Oh you’re talking about how the crows are bad regardless of the smoking. Well I suppose I could point out that they are more anthropomorphic than other animals, which is pretty odd. I mean you have Timothy the Mouse and the crows that act and talk like humans… and then you have the circus animals that act like their respective animals. There’s no rhyme or reason to which animals are humanised and which aren’t, it just comes down to what the plot says. And since they’re the only humanised animals apart from Timothy, they really are quite odd.
Oh you mean the racism thing. Eh I’m a dumb white guy, so I refuse to comment on it.
So what’s the other big talking point about this movie? Well there’s the infamous ‘Pink Elephants on Parade’ sequence that doesn’t make a lick of sense, but I think I know the reason why: It was a holdover from Fantasia. Okay not the actual animation, but ask yourself this: Had it been set to more appropriate music and stuck into Fantasia, would you really have noticed it being too out of place? No, not really. It would have seemed like it fit in perfectly. So perhaps the craziness of Pink Elephants is just because it’s in the wrong film at the wrong time. That Disney still wanted to experiment with the idea of making beautiful animation go with music. So think of it as a holdover.
Anyway, back to the corruption of innocence: Well Dumbo starts off surrounding by love and happiness, only to be slowly torn down by various things. Things like fame, alcohol, false belief and the like (think about the magic feather: it’s false attribution in things that aren’t really real, thus instilling a false belief into the elephant). He is slowly but surely exposed to corrupting influences that should break a lesser elephant. But that’s the key theme of the story, isn’t it: Innocence and belief trumps over cynicism. Dumbo can fly despite what people tell him and because he has huge ears. That’s the simplistic moral of a rather simplistic story.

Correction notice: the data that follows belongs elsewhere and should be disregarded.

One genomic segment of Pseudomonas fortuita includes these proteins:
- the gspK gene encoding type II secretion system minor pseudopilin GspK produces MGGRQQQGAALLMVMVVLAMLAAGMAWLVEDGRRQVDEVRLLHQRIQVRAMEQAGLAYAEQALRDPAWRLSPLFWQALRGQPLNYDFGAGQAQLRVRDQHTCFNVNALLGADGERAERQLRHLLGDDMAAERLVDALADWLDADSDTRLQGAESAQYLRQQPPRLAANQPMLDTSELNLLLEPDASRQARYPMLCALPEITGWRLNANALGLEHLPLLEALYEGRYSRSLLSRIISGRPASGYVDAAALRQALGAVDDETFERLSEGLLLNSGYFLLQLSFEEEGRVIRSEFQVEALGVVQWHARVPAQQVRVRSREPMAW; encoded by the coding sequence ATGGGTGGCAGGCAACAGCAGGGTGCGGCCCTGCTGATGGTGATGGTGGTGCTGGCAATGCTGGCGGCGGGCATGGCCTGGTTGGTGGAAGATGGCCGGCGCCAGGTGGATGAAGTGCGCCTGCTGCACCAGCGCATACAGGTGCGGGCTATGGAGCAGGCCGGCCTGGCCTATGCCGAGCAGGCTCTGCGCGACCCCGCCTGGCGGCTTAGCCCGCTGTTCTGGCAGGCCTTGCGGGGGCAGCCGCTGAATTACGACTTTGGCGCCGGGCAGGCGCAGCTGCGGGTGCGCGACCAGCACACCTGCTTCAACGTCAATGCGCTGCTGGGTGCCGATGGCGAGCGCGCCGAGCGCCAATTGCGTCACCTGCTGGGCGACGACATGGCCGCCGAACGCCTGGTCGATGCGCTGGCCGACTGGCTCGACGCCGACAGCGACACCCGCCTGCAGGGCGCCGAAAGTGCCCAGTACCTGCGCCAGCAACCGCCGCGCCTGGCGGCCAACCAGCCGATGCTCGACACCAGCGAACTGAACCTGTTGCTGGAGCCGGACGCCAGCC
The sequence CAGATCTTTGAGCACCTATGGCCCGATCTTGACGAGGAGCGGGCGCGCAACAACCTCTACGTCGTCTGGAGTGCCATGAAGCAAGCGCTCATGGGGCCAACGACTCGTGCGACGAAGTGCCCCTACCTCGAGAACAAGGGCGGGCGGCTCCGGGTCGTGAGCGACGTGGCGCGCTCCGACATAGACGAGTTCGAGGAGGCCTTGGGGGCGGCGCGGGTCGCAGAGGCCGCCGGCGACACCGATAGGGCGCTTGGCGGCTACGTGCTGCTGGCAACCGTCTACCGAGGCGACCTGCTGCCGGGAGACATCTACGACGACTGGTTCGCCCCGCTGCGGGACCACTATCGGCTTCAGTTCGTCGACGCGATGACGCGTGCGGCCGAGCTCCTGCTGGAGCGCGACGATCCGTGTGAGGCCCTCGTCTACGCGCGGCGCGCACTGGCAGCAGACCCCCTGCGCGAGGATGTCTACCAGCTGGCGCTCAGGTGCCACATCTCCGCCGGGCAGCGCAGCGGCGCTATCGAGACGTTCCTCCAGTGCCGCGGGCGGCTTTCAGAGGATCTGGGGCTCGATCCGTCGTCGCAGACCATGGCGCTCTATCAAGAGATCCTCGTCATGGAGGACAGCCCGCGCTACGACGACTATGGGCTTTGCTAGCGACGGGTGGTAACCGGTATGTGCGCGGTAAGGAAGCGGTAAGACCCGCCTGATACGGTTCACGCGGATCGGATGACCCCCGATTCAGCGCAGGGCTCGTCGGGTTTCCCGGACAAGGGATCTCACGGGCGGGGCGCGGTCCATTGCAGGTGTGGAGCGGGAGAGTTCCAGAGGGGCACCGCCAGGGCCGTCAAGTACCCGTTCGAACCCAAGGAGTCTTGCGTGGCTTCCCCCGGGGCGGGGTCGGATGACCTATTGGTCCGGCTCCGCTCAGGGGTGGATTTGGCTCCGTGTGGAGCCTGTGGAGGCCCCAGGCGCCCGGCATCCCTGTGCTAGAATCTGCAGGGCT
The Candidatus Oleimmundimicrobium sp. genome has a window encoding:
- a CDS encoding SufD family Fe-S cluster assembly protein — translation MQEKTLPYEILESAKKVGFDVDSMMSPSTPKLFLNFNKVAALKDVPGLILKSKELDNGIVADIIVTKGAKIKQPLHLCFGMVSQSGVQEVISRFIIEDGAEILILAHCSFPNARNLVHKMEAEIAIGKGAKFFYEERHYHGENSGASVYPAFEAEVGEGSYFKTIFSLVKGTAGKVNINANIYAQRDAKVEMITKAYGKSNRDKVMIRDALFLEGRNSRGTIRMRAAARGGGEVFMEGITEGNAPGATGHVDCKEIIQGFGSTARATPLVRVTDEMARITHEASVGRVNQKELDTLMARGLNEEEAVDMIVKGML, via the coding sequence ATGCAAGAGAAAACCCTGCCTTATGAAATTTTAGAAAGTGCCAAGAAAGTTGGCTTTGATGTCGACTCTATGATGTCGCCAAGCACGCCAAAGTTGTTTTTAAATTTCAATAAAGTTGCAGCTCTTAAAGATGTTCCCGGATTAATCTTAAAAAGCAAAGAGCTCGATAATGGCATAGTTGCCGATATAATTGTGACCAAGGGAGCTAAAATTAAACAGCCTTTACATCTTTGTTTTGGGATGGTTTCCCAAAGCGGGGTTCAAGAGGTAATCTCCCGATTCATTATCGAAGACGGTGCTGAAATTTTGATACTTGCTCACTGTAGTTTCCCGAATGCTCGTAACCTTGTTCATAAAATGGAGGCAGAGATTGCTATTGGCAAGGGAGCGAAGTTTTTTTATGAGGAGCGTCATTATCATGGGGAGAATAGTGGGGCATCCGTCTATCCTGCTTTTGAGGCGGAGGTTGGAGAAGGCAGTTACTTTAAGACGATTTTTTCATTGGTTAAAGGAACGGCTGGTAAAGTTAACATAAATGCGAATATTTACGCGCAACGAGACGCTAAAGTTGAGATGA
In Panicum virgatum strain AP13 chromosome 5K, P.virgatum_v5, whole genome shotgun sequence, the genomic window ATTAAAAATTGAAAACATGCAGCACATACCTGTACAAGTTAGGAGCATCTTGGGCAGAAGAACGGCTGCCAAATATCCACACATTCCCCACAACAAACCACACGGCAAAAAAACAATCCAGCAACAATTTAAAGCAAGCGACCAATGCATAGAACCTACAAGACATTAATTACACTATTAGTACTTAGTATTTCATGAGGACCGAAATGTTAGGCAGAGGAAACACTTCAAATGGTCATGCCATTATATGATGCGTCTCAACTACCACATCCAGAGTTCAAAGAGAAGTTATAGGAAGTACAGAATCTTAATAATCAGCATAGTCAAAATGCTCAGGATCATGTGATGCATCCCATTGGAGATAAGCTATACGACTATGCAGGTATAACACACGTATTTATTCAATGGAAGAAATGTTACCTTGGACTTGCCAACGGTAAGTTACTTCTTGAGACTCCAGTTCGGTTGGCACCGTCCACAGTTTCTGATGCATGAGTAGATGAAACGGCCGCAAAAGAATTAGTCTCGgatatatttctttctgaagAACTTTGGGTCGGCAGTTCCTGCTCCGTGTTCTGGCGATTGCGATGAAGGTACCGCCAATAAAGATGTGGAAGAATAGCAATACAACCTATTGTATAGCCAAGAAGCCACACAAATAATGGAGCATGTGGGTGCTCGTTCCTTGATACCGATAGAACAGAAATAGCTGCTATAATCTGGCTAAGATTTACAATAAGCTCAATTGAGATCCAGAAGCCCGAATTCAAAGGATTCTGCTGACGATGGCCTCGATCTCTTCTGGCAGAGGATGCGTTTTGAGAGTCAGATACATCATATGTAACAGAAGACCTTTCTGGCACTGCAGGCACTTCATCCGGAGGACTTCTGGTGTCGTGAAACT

Because at the end of the day, Dumbo is little more than an extra long silly symphony. Don’t get me wrong, it’s still a somewhat decent movie. But conceptually it’s rather simplistic, it’s only an hour in length, and it was made on the cheap to recoup on failed films. But ultimately Dumbo is just a short cartoon made into a longer one, nothing more.
But one last interesting thing to note: Not only has the film produced the ever popular Dumbo ride and the Casey Jr. train ride, it has also lead to an entirely new land being created at my work, Storybook Circus. No other film has ever had that much of an impact in regards of having so many themed attractions in the park. Funny for a film that doesn’t have that much in it.
Anyway so there you have it. A quick look at the relatively small Dumbo that’s had a big impact. If you disagree with anything, or have anything to add, feel free to comment. Next time: Bambi: The Futility of Life.